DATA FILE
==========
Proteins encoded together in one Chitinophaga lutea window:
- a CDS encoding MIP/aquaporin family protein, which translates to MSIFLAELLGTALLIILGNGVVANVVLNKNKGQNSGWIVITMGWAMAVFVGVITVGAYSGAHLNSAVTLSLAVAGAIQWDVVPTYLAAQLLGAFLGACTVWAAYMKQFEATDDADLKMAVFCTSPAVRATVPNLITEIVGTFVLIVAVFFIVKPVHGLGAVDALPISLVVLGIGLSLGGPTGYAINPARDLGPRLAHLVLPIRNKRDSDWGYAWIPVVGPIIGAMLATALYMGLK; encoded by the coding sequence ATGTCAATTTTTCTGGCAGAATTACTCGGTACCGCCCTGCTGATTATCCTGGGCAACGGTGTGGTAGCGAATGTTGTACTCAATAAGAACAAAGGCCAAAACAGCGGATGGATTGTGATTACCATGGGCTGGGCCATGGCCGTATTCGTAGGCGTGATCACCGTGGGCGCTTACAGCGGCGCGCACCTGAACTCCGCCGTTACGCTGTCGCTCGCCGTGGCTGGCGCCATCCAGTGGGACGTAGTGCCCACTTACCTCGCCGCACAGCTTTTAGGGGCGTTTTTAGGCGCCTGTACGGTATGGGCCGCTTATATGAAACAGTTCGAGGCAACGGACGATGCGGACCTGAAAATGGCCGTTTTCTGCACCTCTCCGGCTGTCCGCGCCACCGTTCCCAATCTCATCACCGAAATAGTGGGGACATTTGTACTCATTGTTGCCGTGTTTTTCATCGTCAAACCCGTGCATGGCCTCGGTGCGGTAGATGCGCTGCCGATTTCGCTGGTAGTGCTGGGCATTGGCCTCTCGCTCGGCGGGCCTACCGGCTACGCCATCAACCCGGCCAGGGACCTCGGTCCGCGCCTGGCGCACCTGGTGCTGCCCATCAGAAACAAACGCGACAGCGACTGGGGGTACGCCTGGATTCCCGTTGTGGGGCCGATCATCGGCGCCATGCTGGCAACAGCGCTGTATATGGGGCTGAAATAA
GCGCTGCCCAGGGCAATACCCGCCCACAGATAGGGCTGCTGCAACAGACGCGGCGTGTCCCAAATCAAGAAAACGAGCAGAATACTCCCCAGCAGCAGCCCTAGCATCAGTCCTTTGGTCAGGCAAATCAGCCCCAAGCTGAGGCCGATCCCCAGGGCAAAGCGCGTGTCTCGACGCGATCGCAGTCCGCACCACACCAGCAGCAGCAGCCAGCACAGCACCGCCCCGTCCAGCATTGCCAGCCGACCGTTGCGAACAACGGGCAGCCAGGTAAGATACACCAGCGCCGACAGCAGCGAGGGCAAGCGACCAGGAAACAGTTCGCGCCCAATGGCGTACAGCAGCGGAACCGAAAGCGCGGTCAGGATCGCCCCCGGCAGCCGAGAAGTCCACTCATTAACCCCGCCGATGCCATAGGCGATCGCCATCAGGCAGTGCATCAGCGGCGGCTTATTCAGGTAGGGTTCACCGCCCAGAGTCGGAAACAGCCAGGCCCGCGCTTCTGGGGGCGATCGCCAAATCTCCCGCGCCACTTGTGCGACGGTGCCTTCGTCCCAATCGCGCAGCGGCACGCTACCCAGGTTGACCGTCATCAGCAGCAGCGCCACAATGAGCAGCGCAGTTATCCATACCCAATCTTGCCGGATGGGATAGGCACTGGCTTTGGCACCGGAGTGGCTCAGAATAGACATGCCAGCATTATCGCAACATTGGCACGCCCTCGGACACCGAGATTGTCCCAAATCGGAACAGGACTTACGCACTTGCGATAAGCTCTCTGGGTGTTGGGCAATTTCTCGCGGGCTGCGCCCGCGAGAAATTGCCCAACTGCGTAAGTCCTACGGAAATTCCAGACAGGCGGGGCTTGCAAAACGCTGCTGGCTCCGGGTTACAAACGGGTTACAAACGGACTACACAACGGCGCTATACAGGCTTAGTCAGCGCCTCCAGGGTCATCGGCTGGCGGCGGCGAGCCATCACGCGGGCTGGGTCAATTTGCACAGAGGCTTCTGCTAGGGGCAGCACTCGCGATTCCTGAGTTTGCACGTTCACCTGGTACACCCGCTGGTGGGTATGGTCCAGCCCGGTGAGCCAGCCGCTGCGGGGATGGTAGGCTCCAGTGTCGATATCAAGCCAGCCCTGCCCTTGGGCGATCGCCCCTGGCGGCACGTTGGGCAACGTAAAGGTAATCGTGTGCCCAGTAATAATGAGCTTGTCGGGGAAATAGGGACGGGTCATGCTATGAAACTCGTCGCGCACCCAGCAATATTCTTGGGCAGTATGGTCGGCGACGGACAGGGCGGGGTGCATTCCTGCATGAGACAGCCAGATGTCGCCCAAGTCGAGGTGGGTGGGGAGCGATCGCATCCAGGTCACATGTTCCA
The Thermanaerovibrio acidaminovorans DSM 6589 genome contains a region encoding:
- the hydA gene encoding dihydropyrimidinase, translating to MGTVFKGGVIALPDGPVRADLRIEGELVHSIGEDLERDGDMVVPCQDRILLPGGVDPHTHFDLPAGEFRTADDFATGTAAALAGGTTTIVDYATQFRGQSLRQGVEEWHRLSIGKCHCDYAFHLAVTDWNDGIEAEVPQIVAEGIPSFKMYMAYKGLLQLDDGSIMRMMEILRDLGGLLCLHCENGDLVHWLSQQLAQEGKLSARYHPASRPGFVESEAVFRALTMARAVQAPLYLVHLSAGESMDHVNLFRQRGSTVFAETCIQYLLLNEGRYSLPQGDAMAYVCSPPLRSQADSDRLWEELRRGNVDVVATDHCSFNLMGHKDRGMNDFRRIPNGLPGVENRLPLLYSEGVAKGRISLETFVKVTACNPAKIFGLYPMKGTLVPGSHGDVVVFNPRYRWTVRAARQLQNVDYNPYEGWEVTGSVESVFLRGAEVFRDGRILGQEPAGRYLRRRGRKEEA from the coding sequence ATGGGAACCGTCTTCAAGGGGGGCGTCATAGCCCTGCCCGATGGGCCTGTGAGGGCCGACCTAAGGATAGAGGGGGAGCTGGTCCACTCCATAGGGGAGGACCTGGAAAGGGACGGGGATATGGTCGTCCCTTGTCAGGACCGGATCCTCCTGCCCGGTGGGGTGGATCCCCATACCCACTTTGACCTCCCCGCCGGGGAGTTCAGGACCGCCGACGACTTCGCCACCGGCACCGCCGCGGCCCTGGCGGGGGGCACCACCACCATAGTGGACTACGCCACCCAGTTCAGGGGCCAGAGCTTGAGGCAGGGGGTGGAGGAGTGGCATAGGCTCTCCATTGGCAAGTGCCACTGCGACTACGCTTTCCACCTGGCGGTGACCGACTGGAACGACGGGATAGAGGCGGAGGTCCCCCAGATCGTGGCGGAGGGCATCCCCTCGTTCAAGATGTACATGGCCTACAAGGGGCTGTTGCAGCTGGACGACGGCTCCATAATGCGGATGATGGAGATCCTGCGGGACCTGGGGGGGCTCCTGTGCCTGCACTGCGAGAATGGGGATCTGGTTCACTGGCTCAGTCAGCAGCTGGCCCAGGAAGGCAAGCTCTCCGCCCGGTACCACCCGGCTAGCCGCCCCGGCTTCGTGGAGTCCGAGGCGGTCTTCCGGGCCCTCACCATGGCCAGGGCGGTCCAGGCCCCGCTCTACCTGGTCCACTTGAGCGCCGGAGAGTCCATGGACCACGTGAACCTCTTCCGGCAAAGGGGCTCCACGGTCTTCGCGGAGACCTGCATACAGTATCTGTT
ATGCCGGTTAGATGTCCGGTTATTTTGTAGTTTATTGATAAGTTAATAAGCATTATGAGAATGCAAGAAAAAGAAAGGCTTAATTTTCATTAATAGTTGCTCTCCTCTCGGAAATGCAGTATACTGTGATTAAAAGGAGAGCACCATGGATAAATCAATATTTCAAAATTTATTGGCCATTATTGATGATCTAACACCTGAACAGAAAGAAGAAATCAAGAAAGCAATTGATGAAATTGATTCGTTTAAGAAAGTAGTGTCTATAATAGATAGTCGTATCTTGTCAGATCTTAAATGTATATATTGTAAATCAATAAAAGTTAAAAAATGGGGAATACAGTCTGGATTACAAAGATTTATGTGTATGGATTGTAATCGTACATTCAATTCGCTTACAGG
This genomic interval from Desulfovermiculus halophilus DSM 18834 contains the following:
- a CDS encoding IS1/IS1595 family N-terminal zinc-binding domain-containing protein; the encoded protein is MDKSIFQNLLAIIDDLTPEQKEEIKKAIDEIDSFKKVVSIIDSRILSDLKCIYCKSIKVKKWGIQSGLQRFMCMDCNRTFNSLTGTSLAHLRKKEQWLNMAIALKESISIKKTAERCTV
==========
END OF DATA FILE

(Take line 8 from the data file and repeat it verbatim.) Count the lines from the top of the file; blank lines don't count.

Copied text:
- a CDS encoding IS1/IS1595 family N-terminal zinc-binding domain-containing protein; the encoded protein is MDKSIFQNLLAIIDDLTPEQKEEIKKAIDEIDSFKKVVSIIDSRILSDLKCIYCKSIKVKKWGIQSGLQRFMCMDCNRTFNSLTGTSLAHLRKKEQWLNMAIALKESISIKKTAERCTV